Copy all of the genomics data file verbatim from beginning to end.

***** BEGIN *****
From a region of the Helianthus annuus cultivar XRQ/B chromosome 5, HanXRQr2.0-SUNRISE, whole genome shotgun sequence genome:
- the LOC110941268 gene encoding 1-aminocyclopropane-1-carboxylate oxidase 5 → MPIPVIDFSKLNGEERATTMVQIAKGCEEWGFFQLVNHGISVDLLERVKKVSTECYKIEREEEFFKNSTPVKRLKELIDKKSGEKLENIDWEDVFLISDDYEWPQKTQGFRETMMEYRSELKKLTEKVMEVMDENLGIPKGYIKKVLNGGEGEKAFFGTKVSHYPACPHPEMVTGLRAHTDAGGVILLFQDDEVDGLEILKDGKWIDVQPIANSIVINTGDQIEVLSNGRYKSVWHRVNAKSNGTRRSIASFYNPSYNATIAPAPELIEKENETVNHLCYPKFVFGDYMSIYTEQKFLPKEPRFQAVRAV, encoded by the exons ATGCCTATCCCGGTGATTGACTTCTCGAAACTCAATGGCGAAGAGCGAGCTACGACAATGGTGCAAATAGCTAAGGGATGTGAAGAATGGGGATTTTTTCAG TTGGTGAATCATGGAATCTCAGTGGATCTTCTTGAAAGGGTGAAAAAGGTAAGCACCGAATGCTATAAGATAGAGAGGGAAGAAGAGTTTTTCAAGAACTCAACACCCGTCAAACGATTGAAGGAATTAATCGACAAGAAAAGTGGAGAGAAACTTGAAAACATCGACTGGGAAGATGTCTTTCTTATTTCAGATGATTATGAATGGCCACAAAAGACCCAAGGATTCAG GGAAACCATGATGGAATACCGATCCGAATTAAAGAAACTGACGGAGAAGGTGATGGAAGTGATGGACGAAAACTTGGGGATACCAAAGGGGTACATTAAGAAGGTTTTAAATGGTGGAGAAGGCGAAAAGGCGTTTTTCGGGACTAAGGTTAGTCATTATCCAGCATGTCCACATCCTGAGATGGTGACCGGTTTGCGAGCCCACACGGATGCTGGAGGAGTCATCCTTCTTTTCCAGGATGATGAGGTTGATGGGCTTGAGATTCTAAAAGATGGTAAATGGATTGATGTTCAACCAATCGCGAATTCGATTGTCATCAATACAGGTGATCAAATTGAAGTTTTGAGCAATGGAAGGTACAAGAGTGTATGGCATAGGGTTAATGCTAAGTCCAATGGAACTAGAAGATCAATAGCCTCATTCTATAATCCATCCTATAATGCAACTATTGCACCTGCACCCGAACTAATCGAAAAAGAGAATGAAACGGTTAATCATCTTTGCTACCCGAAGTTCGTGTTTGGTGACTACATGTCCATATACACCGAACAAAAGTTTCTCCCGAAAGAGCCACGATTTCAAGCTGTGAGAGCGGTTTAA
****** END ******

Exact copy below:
From a region of the Helianthus annuus cultivar XRQ/B chromosome 5, HanXRQr2.0-SUNRISE, whole genome shotgun sequence genome:
- the LOC110941268 gene encoding 1-aminocyclopropane-1-carboxylate oxidase 5 → MPIPVIDFSKLNGEERATTMVQIAKGCEEWGFFQLVNHGISVDLLERVKKVSTECYKIEREEEFFKNSTPVKRLKELIDKKSGEKLENIDWEDVFLISDDYEWPQKTQGFRETMMEYRSELKKLTEKVMEVMDENLGIPKGYIKKVLNGGEGEKAFFGTKVSHYPACPHPEMVTGLRAHTDAGGVILLFQDDEVDGLEILKDGKWIDVQPIANSIVINTGDQIEVLSNGRYKSVWHRVNAKSNGTRRSIASFYNPSYNATIAPAPELIEKENETVNHLCYPKFVFGDYMSIYTEQKFLPKEPRFQAVRAV, encoded by the exons ATGCCTATCCCGGTGATTGACTTCTCGAAACTCAATGGCGAAGAGCGAGCTACGACAATGGTGCAAATAGCTAAGGGATGTGAAGAATGGGGATTTTTTCAG TTGGTGAATCATGGAATCTCAGTGGATCTTCTTGAAAGGGTGAAAAAGGTAAGCACCGAATGCTATAAGATAGAGAGGGAAGAAGAGTTTTTCAAGAACTCAACACCCGTCAAACGATTGAAGGAATTAATCGACAAGAAAAGTGGAGAGAAACTTGAAAACATCGACTGGGAAGATGTCTTTCTTATTTCAGATGATTATGAATGGCCACAAAAGACCCAAGGATTCAG GGAAACCATGATGGAATACCGATCCGAATTAAAGAAACTGACGGAGAAGGTGATGGAAGTGATGGACGAAAACTTGGGGATACCAAAGGGGTACATTAAGAAGGTTTTAAATGGTGGAGAAGGCGAAAAGGCGTTTTTCGGGACTAAGGTTAGTCATTATCCAGCATGTCCACATCCTGAGATGGTGACCGGTTTGCGAGCCCACACGGATGCTGGAGGAGTCATCCTTCTTTTCCAGGATGATGAGGTTGATGGGCTTGAGATTCTAAAAGATGGTAAATGGATTGATGTTCAACCAATCGCGAATTCGATTGTCATCAATACAGGTGATCAAATTGAAGTTTTGAGCAATGGAAGGTACAAGAGTGTATGGCATAGGGTTAATGCTAAGTCCAATGGAACTAGAAGATCAATAGCCTCATTCTATAATCCATCCTATAATGCAACTATTGCACCTGCACCCGAACTAATCGAAAAAGAGAATGAAACGGTTAATCATCTTTGCTACCCGAAGTTCGTGTTTGGTGACTACATGTCCATATACACCGAACAAAAGTTTCTCCCGAAAGAGCCACGATTTCAAGCTGTGAGAGCGGTTTAA